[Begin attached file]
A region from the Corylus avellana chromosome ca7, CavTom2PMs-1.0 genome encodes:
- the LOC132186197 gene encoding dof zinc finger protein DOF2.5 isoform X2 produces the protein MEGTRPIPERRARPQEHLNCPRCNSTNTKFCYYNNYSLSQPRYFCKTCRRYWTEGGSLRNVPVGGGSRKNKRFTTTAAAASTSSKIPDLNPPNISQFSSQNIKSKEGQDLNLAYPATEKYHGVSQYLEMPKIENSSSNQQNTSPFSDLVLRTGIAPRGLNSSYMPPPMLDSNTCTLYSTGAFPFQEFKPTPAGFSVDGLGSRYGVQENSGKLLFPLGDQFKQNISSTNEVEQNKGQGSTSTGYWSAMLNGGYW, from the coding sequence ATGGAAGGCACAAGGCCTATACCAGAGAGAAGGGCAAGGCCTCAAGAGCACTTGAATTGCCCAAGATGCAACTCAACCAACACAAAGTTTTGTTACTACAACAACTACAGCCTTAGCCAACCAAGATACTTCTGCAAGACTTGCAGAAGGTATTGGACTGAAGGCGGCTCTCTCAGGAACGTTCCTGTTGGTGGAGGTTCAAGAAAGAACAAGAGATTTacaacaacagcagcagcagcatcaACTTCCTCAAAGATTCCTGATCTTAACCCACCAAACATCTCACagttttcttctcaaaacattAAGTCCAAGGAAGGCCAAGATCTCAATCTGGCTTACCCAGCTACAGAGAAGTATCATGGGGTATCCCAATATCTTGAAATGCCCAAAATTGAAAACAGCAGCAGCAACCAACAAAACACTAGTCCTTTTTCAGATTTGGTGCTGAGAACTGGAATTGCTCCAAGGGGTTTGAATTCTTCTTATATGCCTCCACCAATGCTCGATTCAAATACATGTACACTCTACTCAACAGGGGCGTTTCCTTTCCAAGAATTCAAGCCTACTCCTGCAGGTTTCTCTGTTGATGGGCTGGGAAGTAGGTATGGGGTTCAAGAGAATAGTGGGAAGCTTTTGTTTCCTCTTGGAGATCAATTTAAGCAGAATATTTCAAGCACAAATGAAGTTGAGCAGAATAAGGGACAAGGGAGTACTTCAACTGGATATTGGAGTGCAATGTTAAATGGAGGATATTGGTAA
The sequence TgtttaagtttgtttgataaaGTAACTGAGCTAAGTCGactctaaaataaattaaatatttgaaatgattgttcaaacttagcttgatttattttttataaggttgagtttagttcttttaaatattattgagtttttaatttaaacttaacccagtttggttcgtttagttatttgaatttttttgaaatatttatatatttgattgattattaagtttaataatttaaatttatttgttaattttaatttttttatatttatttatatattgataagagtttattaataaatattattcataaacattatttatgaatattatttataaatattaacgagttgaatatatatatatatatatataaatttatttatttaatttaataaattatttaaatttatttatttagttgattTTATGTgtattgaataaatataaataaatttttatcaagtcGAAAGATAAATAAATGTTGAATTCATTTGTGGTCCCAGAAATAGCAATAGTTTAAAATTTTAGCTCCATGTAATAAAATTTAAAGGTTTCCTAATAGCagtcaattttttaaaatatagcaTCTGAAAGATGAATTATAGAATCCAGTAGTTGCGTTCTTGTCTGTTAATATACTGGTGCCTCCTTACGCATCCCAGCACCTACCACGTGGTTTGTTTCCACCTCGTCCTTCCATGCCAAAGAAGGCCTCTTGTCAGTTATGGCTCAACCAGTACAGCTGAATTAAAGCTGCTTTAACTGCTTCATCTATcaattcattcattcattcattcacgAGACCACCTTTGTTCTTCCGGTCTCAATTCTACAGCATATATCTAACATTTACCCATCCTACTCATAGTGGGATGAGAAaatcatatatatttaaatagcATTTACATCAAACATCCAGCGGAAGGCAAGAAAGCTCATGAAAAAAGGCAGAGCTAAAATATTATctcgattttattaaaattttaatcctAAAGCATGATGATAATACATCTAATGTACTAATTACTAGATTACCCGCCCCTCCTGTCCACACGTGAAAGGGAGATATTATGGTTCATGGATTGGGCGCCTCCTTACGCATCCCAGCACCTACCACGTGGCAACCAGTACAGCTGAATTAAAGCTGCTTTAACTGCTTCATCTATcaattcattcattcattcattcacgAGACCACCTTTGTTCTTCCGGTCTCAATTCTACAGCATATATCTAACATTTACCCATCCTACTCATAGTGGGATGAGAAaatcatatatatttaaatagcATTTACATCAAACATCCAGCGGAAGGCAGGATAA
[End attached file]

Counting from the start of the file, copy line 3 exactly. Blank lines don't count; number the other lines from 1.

The sequence TgtttaagtttgtttgataaaGTAACTGAGCTAAGTCGactctaaaataaattaaatatttgaaatgattgttcaaacttagcttgatttattttttataaggttgagtttagttcttttaaatattattgagtttttaatttaaacttaacccagtttggttcgtttagttatttgaatttttttgaaatatttatatatttgattgattattaagtttaataatttaaatttatttgttaattttaatttttttatatttatttatatattgataagagtttattaataaatattattcataaacattatttatgaatattatttataaatattaacgagttgaatatatatatatatatatataaatttatttatttaatttaataaattatttaaatttatttatttagttgattTTATGTgtattgaataaatataaataaatttttatcaagtcGAAAGATAAATAAATGTTGAATTCATTTGTGGTCCCAGAAATAGCAATAGTTTAAAATTTTAGCTCCATGTAATAAAATTTAAAGGTTTCCTAATAGCagtcaattttttaaaatatagcaTCTGAAAGATGAATTATAGAATCCAGTAGTTGCGTTCTTGTCTGTTAATATACTGGTGCCTCCTTACGCATCCCAGCACCTACCACGTGGTTTGTTTCCACCTCGTCCTTCCATGCCAAAGAAGGCCTCTTGTCAGTTATGGCTCAACCAGTACAGCTGAATTAAAGCTGCTTTAACTGCTTCATCTATcaattcattcattcattcattcacgAGACCACCTTTGTTCTTCCGGTCTCAATTCTACAGCATATATCTAACATTTACCCATCCTACTCATAGTGGGATGAGAAaatcatatatatttaaatagcATTTACATCAAACATCCAGCGGAAGGCAAGAAAGCTCATGAAAAAAGGCAGAGCTAAAATATTATctcgattttattaaaattttaatcctAAAGCATGATGATAATACATCTAATGTACTAATTACTAGATTACCCGCCCCTCCTGTCCACACGTGAAAGGGAGATATTATGGTTCATGGATTGGGCGCCTCCTTACGCATCCCAGCACCTACCACGTGGCAACCAGTACAGCTGAATTAAAGCTGCTTTAACTGCTTCATCTATcaattcattcattcattcattcacgAGACCACCTTTGTTCTTCCGGTCTCAATTCTACAGCATATATCTAACATTTACCCATCCTACTCATAGTGGGATGAGAAaatcatatatatttaaatagcATTTACATCAAACATCCAGCGGAAGGCAGGATAA